The future of life on earth depends on our ability to take action
Sir David Attenborough
Action on Plastic is a Gloucestershire-based initiative concerned with plastic pollution and solutions to reduce it. Our focus is on providing individuals, organisations and communities with information, ideas, tools and resources to reduce their plastic footprint.
We’re keen to hear from Gloucestershire communities who are interested in signing up to the Plastic Free Communities award by the marine conservation charity, Surfers Against Sewage. On this website we share what we have learned in obtaining this accreditation for the Stroud district in 2020 and the tools we have developed. We would love to connect with plastic free groups across Gloucestershire and anyone else locally who sees the urgent need to reduce our plastic footprint.
Action on Plastic is an initiative run by Stroud District Action on Plastic (SDAP for short). Our steering group consists of 19 volunteers from different parts of the Stroud District. Our cause is supported by other volunteers who join us on projects and campaigns across the district. We are governed by a constitution with members, and an elected chair, secretary and treasurer. We are a not for profit organisation, with all donations being used to develop the group’s activities. Funds from our sponsors are held in a treasurers’ bank account.
Following her family’s experiment of zero plastic for a year in 2016, Claudi originally started our volunteer group to work with the local community on reducing plastic use and waste (later to become SDAP) together with Kath Child at Atelier Stroud. Claudi works at the Beeswax Wrap Company, a local B-corp business. She has spoken on BBC news and radio programmes, festivals, events and many local venues. In 2021 Claudi published ‘Small Steps to Less Waste’.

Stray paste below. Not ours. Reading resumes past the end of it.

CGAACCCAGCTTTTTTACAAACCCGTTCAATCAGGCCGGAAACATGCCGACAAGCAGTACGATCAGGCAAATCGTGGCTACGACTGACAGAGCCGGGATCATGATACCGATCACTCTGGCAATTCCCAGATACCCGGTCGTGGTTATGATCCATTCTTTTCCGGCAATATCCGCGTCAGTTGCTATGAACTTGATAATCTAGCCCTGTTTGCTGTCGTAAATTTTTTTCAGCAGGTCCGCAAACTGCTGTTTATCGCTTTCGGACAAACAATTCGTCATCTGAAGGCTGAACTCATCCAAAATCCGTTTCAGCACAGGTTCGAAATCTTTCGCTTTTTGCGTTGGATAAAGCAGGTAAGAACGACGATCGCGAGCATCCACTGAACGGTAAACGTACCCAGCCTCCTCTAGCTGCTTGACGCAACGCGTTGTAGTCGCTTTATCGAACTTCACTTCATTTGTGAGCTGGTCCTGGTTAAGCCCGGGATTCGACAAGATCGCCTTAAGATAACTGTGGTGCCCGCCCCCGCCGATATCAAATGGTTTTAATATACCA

Chloe is a district and county councillor for Minchinhampton, and chair of the Environment Committee at Stroud District Council. As our project coordinator, prior to being elected, she worked with numerous local businesses, schools and other organisations interested in improving their plastic footprint. A chartered accountant by profession, Chloe writes short fiction and keeps bees in her spare time.
James is a co-founder of SDAP and Action on Plastic. His background is in local food networks and in reducing waste and he currently sits on the boards of Stroudco and the OpenFoodNetwork UK, leading projects on food distribution. James recently stepped off the board of Keep Britain Tidy, one of the UK’s leading waste reduction charities. By profession James is a lawyer and he enjoys a wide range of outdoor pursuits.
We are extremely grateful to the Laura Kinsella Foundation and The Summerfield Charitable Trust, whose support has enabled us to reach out into the Stroud district community, and into the wider county beyond. If you wish to make a donation, please contact us.
Plastic waste began to generate serious news coverage in the wake of the Blue Planet II documentary series in 2017. But not everyone is aware yet of the sheer scale of the problem.
‘Breaking the Plastic Wave’ is a new 2020 report from the PEW Trusts (a collaboration between Oxford University, Leeds University, The Ellen MacArthur Foundation and Common Seas). Plastic production was first developed in the 19th century. The report explains that during the 20th century, plastic production soared from 2 million metric tons in 1950 to 348 million metric tons in 2017. Plastic production has become a global industry valued at US$522.6 billion, and is expected to double in capacity yet again by 2040. This growth is bad news particularly for our oceans which are already grossly polluted by plastic waste and microplastics. “Without action, the annual flow of plastic into the ocean will nearly triple by 2040, to 29 million metric tons per year (range: 23 million-37 million metric tons per year), equivalent to 50 kg of plastic for every metre of coastline worldwide.”
In 2020, a new documentary The Story of Plastic from The Story of Stuff team uncovers the economic reality of the plastics cycle and Big Oil’s role in it, along with the human and environmental costs of this vast, global industry.
How do we fix this? ‘Breaking the Plastic Wave’ advocates a System Change Scenario, which would reduce plastic pollution by 80% by 2040 based on existing technologies. This requires coordinated and motivated input from government and industry globally. Let’s hope they get there.